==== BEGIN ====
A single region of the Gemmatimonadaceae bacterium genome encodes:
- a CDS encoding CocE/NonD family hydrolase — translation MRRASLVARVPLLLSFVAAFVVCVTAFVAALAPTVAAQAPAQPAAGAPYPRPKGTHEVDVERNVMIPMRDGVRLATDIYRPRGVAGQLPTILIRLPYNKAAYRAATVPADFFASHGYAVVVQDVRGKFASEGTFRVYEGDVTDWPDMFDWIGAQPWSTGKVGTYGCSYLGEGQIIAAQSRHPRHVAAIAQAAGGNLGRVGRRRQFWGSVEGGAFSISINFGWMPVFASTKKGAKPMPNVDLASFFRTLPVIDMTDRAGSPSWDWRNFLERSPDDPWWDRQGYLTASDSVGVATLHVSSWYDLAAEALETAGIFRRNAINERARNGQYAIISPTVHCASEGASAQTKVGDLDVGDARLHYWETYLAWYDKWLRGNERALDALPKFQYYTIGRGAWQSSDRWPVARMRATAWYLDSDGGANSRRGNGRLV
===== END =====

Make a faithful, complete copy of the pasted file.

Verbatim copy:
A single region of the Gemmatimonadaceae bacterium genome encodes:
- a CDS encoding CocE/NonD family hydrolase — translation MRRASLVARVPLLLSFVAAFVVCVTAFVAALAPTVAAQAPAQPAAGAPYPRPKGTHEVDVERNVMIPMRDGVRLATDIYRPRGVAGQLPTILIRLPYNKAAYRAATVPADFFASHGYAVVVQDVRGKFASEGTFRVYEGDVTDWPDMFDWIGAQPWSTGKVGTYGCSYLGEGQIIAAQSRHPRHVAAIAQAAGGNLGRVGRRRQFWGSVEGGAFSISINFGWMPVFASTKKGAKPMPNVDLASFFRTLPVIDMTDRAGSPSWDWRNFLERSPDDPWWDRQGYLTASDSVGVATLHVSSWYDLAAEALETAGIFRRNAINERARNGQYAIISPTVHCASEGASAQTKVGDLDVGDARLHYWETYLAWYDKWLRGNERALDALPKFQYYTIGRGAWQSSDRWPVARMRATAWYLDSDGGANSRRGNGRLV